The Cabin in the Woods – Bradley Whitford (The West Wing), Chris Hemsworth (Thor), and more recognizable faces anchor this 2012 horror satire written and produced by Joss Whedon. Droll corporations and mysterious technological surveillance parallels the intentionally cliché coeds off to a lakeside weekend – the blonde, a jock, a virgin, the fifth wheel jester filled with zany pot wisdoms. Naturally, the GPS goes haywire amid retro Rving, backwoods confrontations, throwback tropes, and nods to old school slashers. The hokey isn't meant to be taken seriously, but eerie mountain tunnels and hidden systemworks add suspicion. Though at times cryptic for cryptic's sake, it's pleasing to have the experiment aspects up front – trick paintings, double mirrors, camera observations, and a cabin that's bigger on the inside than outside. Useless scenes, comedic quips, and windblown characters that delay rather than inform are annoying, and the attempted Buffy for the big screen tone is apparent with social commentary and upending the genre expectations. Ironically, these Initiative knockoffs never feel urgent or dramatic. Some viewers may wish this was either straight horror or totally from the scientific parody perspective. The global fright-creating branches are often more interesting than the typical teens disregarding warnings to not read Latin aloud amid zombies, free for all monsters, fun house mayhem, and meta on meta horror that plays into stereotypical scares just as much as it lampoons them. Fortunately, a self aware attitude adds intrigue – despite being up to something sinister, the technicians cast bemusing bets and celebrate their wins over predictable spooky cellars, creepy antiques, fanatical pasts, and ominous diaries. Occult prayers, bloody rituals, and creative set piece kills accent the inevitable price to be paid. While slow to start for longtime horror viewers, often silly or derivative, and uneven in its multi-layered execution, the familiar ensemble has a good time with this spooky puzzle. Youthful audiences tired of the same old scary movie banal or casual, horror lite fans can enjoy the uniqueness here.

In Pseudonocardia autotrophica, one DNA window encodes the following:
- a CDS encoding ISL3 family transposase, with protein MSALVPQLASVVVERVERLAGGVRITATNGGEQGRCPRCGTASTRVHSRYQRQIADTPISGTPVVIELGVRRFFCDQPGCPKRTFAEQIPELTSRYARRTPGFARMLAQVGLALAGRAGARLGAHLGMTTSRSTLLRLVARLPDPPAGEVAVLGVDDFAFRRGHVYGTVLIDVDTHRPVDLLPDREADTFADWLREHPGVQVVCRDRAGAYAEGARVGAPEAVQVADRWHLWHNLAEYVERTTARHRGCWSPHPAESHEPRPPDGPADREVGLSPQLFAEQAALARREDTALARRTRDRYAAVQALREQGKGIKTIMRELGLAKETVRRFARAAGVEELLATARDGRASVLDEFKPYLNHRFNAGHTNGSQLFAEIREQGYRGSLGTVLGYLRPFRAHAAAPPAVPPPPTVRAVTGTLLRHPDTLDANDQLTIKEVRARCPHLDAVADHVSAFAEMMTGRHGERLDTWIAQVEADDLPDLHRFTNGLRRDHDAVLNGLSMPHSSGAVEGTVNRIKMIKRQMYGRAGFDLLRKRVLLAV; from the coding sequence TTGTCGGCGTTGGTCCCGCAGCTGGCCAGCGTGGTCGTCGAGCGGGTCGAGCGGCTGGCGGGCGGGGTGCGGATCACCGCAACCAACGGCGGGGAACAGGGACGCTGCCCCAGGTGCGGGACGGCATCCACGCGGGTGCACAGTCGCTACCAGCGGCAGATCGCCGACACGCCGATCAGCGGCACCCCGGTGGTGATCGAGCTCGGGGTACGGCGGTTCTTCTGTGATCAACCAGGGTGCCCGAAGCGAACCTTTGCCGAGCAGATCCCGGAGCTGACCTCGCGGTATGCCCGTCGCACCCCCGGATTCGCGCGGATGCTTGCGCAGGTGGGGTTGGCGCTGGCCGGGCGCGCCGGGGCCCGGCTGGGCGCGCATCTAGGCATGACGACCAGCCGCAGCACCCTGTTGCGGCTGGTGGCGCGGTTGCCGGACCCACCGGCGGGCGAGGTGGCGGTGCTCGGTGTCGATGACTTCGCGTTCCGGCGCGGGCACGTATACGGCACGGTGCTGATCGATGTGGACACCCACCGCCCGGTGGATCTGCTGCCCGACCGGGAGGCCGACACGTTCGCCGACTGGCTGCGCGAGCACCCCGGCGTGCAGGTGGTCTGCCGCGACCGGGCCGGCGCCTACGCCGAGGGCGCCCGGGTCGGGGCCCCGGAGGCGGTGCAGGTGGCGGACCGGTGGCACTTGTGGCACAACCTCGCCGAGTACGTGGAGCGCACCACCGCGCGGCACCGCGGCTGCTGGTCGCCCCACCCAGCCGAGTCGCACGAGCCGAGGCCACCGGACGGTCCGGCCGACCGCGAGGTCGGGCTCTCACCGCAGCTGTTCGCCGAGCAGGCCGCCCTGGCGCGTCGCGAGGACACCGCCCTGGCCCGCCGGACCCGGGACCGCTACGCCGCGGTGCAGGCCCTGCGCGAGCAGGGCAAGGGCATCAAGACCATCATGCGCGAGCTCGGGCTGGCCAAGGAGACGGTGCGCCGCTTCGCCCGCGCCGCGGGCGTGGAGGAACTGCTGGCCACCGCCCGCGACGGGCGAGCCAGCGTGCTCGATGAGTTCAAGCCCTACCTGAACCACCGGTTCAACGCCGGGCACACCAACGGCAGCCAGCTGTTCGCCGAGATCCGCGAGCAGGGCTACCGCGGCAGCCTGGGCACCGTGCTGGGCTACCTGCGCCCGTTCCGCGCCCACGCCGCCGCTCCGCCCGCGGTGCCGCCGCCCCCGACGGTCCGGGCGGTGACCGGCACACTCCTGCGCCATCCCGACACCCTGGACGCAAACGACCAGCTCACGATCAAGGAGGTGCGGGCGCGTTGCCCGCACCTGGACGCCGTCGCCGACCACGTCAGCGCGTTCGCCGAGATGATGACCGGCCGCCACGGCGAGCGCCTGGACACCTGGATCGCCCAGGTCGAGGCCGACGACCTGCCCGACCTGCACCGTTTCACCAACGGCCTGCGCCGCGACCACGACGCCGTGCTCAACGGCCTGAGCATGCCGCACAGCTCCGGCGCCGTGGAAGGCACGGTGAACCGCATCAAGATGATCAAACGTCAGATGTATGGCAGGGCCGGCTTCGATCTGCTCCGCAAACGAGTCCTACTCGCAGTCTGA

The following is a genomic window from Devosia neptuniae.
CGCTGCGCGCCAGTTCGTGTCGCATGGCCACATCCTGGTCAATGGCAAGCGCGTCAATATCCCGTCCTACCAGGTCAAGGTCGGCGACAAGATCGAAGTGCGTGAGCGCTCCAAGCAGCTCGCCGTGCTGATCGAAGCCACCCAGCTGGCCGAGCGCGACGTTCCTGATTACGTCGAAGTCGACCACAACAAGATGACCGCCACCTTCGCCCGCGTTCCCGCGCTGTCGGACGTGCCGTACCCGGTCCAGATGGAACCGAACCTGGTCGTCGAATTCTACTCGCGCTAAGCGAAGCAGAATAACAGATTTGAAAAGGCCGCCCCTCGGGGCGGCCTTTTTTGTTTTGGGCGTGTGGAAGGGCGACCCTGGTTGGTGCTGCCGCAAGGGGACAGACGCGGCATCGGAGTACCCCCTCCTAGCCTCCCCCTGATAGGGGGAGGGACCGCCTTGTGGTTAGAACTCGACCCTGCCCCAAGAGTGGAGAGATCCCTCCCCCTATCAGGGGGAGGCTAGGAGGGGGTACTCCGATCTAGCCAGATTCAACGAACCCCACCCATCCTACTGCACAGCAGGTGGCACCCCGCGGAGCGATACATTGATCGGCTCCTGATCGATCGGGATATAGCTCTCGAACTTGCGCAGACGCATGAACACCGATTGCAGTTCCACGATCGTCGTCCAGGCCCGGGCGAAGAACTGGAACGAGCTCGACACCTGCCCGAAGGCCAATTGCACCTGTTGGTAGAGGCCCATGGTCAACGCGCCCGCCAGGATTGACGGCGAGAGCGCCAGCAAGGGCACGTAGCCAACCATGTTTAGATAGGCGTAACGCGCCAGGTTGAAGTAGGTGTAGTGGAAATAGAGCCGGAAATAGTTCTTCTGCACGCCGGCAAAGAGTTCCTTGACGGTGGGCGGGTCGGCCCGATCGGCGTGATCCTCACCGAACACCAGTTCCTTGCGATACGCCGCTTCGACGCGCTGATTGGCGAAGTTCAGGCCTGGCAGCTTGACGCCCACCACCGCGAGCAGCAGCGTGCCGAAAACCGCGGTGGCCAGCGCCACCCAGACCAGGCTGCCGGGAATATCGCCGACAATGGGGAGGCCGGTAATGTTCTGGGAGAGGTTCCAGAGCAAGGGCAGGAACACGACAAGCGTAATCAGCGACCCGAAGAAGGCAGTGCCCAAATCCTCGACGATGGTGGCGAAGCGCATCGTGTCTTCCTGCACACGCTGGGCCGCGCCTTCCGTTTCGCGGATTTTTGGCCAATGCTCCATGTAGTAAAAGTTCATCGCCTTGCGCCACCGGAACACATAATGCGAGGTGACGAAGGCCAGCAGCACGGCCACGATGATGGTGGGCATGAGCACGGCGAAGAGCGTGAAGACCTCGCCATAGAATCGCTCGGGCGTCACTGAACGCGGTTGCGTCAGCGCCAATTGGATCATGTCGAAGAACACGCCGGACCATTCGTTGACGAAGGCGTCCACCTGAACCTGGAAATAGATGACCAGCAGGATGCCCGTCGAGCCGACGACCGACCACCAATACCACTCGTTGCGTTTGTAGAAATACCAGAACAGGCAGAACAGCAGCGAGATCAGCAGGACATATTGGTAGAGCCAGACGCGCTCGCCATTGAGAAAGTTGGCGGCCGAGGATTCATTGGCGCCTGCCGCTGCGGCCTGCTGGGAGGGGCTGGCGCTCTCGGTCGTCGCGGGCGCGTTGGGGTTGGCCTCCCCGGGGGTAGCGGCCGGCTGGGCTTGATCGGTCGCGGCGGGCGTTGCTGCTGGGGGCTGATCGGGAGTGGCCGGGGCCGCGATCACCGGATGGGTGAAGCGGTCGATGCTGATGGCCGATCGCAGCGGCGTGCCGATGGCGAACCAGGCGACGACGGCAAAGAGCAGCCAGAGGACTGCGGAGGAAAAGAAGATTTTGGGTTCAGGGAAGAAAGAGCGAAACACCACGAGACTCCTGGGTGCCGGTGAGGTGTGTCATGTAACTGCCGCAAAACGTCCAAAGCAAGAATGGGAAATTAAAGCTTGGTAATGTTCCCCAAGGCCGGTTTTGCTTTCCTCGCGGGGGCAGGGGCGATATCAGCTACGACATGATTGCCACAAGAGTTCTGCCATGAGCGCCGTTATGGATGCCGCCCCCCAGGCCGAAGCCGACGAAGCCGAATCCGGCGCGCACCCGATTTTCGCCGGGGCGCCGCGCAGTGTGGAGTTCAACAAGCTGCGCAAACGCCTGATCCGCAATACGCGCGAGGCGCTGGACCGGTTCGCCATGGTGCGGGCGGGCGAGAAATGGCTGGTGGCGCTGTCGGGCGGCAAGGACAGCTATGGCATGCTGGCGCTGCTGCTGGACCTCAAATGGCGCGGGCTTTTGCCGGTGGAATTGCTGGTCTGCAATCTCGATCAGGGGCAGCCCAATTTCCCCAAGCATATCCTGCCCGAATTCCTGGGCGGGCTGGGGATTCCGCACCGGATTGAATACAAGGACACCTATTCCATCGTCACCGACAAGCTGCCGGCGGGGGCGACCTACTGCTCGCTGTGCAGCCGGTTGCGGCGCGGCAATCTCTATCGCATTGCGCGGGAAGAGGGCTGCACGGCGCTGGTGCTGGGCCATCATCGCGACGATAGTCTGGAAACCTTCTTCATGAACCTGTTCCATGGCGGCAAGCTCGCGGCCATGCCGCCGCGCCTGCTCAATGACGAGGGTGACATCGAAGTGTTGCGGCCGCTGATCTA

You're Next – This 2011 slasher opens with an awkward sex scene and unnecessary nudity followed by not one, but two obligatory driving to the horror scenes. Loud boo shocks, false jumps, and jarring eighties crescendos detract from the subtle scares, creaky doors, and awkward family ominous. Likewise, the slow motion calls attention to itself amid shaky camerawork and hectic interference that needlessly deters from the increasing horrors and budding family drama. Screaming, shouts, and too many lookalike people add to the confusion, and the silent stalking, animal masked attackers, and mournful stillness is much more terrifying. Despite passé cameras, flip phones with no signal, and wow a multi-disc CD changer, the isolated Tudor home makes for a wonderfully uncomfortable setting for this trapped reunion of older protagonists and quirky characters arguing about who's the stupider shit amid major blood, chopping machetes, flying arrows, shattered windows, and slit throats. Good thing one girlfriend grew up in a survivalist commune! Most of the sardonic humor works – a guy spends half the movie with an arrow stuck in his back, no big – but a few quips deflate the scares at the wrong time. While hysterics in crisis are understandable, stupid horror movie mistakes, separations, and not checking everything or everyone weigh down the already predictable greed, bored millennial games, and talkative reveals that remove some of the hard fought menace. In addition to the busy camera and unpolished script, at times this masked assailants leaving messages for a kick ass heroine slasher siege plot feels uneven and déjá vu derivative. Fortunately, the one by one suspense, creepy masks, assorted imaginative kills, and gruesome kitchen tool uses create quality gore moments. Throwback touches accent the self-aware, satirical undercurrent, and a coming clean finale wraps up the wild aftermath and befitting horror irony.